Baz Luhrmann revives the movie musical with Moulin Rouge, a strenuously post-modern take on the genre. The wispy story, assembled from shards of Camille and La Boheme, concerns a poet, Christian (Ewan McGregor), who adores courtesan Satine (Nicole Kidman), star of the Moulin Rouge nightclub. His poverty, her consumption and a rich rival (Richard Roxburgh) are some of the obstacles to his love.
Loud in every possible sense, the film outdoes the utmost excesses of Vincente Minnelli and Ken Russell combined. It's often visually gorgeous, but there is such a surfeit of self-conscious effects that they soon cancel one another out. Zooms, flash pans, fragmented editing, deafening sound effects combine with luridly stylized sets and costumes to whomp you over the head with dazzle. The conceits--Christian dreamily viewing Montmartre from his garret window; a jaw-droppingly fast tracking shot into the Moulin Rouge, etc.--are initially pretty, but their overuse renders them monotonous. Luhrmann uses an eclectic mix of pop tunes, period considerations be damned! Disco anthems like "Rhythm of the Night," "Lady Marmalade" and "Material Girl" push up against songs by Elton John, Sting, David Bowie and--his hubris is awesome--Luhrmann, himself. It's like being trapped with a major Attention Deficit Disorder victim in control of the TV remote or car radio. In the major romantic set-piece, the lovers actually recite song lyrics as dialogue ("Love lifts us up where we belong because I will always love you so don't leave me this way") in a way to make you roll your eyes to heaven and ask, "Where are you, Arthur Freed, now that we need you?" The "irony," if it can even be called that, is forced and, very likely, the groans of the MTV generation, at which this and Luhrmann's Romeo & Juliet are so squarely aimed, will drown out even this earsplitting soundtrack. Typical of the heavy-handedness is his use of "Smells Like Teen Spirit," which he puts into the mouths of a herd of tuxedoed nightclub rous, singing, "Here we are now, entertain us!" Luhrmann is not above pirating even himself, as this film shows much leftover evidence of his best, most sensible work, his updated Australian opera production of La Boheme.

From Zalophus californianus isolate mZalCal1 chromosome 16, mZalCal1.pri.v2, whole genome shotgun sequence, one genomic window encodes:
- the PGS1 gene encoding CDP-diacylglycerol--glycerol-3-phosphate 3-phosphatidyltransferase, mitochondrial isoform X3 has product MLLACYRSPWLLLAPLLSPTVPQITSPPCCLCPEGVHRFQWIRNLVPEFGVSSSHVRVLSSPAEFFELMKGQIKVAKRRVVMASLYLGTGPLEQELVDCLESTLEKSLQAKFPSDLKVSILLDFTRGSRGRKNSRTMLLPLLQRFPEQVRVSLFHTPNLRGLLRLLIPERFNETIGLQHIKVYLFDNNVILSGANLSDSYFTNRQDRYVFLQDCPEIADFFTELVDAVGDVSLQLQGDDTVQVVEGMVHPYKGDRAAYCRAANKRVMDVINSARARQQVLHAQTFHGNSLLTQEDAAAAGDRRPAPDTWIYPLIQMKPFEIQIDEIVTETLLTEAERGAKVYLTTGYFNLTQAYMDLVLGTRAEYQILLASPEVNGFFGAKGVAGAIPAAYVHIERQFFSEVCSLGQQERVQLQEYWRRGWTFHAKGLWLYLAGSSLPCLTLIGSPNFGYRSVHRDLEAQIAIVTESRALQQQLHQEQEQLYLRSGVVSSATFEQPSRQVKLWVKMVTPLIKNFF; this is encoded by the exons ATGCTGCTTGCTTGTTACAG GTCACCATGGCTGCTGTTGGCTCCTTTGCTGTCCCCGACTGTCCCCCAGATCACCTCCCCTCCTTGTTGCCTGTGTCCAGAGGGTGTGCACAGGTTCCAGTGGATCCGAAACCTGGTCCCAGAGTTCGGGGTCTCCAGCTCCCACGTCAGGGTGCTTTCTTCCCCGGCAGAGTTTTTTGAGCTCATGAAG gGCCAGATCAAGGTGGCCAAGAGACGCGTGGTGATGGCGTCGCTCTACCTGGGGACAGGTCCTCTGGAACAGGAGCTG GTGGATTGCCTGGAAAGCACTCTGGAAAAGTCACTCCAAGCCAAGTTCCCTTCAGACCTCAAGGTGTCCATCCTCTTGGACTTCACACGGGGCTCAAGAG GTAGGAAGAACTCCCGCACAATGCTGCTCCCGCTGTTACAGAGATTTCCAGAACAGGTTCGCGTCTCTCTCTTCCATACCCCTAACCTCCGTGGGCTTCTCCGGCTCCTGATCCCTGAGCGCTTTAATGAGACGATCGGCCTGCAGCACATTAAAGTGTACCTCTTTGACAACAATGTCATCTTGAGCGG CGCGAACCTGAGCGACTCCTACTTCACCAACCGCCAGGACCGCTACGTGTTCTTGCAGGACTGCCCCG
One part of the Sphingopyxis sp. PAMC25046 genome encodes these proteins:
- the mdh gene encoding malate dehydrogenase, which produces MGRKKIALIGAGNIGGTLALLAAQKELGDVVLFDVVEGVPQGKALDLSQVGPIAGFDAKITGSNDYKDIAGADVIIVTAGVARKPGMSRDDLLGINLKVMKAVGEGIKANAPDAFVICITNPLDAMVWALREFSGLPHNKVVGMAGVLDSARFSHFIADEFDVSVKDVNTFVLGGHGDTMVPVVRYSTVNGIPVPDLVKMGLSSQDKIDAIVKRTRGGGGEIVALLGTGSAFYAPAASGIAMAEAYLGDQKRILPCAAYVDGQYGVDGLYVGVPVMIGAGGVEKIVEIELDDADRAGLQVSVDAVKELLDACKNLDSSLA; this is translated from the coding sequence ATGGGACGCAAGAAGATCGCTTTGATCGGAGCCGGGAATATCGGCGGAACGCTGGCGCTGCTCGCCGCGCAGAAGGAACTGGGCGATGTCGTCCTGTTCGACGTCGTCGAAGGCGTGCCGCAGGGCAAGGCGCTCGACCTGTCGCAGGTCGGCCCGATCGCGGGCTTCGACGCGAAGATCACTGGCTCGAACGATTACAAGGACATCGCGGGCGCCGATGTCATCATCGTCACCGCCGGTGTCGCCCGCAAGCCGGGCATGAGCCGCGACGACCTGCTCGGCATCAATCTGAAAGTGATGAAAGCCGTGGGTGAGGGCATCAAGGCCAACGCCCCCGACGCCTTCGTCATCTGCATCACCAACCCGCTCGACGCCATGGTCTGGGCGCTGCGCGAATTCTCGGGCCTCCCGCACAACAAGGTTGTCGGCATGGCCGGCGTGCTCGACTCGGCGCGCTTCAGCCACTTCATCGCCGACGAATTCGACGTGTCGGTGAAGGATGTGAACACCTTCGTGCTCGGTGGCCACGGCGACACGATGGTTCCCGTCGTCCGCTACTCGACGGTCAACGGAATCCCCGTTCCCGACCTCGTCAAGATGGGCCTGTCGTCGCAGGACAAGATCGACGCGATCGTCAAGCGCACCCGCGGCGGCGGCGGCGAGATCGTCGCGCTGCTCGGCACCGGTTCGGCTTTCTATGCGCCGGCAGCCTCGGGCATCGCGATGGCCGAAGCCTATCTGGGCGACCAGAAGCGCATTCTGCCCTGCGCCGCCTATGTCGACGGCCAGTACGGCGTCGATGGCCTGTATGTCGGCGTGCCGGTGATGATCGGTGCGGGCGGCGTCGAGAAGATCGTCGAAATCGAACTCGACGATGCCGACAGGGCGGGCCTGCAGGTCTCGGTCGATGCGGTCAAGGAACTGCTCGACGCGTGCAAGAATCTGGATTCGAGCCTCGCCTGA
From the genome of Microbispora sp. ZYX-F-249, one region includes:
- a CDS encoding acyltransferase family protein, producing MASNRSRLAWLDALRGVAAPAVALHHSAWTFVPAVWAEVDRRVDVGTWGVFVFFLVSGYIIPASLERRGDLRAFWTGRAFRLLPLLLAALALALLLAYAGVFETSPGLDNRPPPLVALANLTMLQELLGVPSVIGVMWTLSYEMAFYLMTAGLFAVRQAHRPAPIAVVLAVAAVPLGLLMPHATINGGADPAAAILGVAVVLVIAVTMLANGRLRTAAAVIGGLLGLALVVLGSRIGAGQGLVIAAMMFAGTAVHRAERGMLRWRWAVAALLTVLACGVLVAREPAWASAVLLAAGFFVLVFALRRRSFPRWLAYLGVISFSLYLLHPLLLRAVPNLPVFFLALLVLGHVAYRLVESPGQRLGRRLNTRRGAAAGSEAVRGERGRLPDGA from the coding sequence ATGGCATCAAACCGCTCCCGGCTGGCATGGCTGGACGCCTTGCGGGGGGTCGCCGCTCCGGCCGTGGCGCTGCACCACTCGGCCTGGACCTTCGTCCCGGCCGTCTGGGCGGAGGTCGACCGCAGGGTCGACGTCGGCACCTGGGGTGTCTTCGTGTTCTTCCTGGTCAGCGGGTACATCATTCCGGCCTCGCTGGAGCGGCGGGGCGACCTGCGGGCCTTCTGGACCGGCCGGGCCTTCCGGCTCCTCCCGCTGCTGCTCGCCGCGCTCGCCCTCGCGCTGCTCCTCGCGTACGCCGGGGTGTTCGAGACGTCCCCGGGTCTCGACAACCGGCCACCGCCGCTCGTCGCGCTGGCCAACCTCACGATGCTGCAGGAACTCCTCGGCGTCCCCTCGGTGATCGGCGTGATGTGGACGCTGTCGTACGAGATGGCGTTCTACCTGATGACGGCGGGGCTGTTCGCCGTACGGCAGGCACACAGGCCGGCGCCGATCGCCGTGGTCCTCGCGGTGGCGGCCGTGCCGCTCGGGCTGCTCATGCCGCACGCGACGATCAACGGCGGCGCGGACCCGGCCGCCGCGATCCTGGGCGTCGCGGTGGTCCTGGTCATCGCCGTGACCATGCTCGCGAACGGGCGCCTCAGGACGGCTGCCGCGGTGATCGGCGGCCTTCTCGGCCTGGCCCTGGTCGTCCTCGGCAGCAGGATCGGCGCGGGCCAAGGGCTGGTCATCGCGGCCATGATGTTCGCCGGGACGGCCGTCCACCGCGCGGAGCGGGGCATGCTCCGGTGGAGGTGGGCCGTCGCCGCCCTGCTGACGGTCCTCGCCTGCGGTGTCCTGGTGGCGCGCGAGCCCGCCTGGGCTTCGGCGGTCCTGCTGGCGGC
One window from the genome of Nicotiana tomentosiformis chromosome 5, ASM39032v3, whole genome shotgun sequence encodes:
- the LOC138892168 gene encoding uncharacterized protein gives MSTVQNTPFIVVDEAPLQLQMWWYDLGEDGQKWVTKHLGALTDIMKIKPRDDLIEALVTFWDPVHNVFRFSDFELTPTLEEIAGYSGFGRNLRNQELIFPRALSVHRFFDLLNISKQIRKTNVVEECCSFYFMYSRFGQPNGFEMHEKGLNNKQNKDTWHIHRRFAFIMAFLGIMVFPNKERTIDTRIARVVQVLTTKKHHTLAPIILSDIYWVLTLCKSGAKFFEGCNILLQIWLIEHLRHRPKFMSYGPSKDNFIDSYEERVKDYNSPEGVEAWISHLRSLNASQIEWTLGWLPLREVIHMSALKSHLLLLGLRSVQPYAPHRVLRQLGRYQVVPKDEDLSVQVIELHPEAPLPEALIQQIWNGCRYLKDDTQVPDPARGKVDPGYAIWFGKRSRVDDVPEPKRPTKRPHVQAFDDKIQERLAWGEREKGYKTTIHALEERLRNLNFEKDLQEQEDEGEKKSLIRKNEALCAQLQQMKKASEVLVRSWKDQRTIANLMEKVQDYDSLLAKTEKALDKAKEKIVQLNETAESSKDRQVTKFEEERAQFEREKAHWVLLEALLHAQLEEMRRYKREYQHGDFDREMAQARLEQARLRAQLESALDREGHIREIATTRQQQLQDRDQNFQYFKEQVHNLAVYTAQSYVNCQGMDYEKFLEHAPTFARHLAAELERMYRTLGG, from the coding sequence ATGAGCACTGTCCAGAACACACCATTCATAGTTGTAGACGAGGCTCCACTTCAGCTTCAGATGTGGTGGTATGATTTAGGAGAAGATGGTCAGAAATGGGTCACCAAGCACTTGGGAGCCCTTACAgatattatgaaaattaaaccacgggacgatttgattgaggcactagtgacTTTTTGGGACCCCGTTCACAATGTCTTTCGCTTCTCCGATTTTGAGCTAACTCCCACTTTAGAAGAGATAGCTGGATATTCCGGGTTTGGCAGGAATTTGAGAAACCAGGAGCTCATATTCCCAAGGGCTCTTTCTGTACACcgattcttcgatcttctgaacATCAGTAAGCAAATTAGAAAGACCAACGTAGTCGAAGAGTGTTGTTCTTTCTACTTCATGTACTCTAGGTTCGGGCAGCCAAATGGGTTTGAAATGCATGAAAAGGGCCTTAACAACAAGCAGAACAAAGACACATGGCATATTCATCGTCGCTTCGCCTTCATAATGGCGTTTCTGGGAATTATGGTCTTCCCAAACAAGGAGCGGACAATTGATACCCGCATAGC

It's a shame, because, in simpler circumstances, an effective film could have resulted. Kidman is a superb clotheshorse, imbuing Satine with high comedy, tremulous appeal and a breathily effective singing voice. When she makes her glittering entrance, descending from the ceiling, flashing silver sequins, she takes her place alongside the screen's great visual icons. McGregor is convincingly impassioned and has a lovely, husky voice, which works wonders on "Your Song." Jim Broadbent is forced to mug, but is fun in the best number, "The Pitch" (music by Offenbach). Roxburgh gives a repugnant performance as a repugnant character. John Leguizamo is a pure embarrassment as a lispingly fey Toulouse Lautrec. Like Fellini, Luhrmann has an unholy aesthetic fascination with dwarves. He has not so much reinvented the musical, as nuked it.
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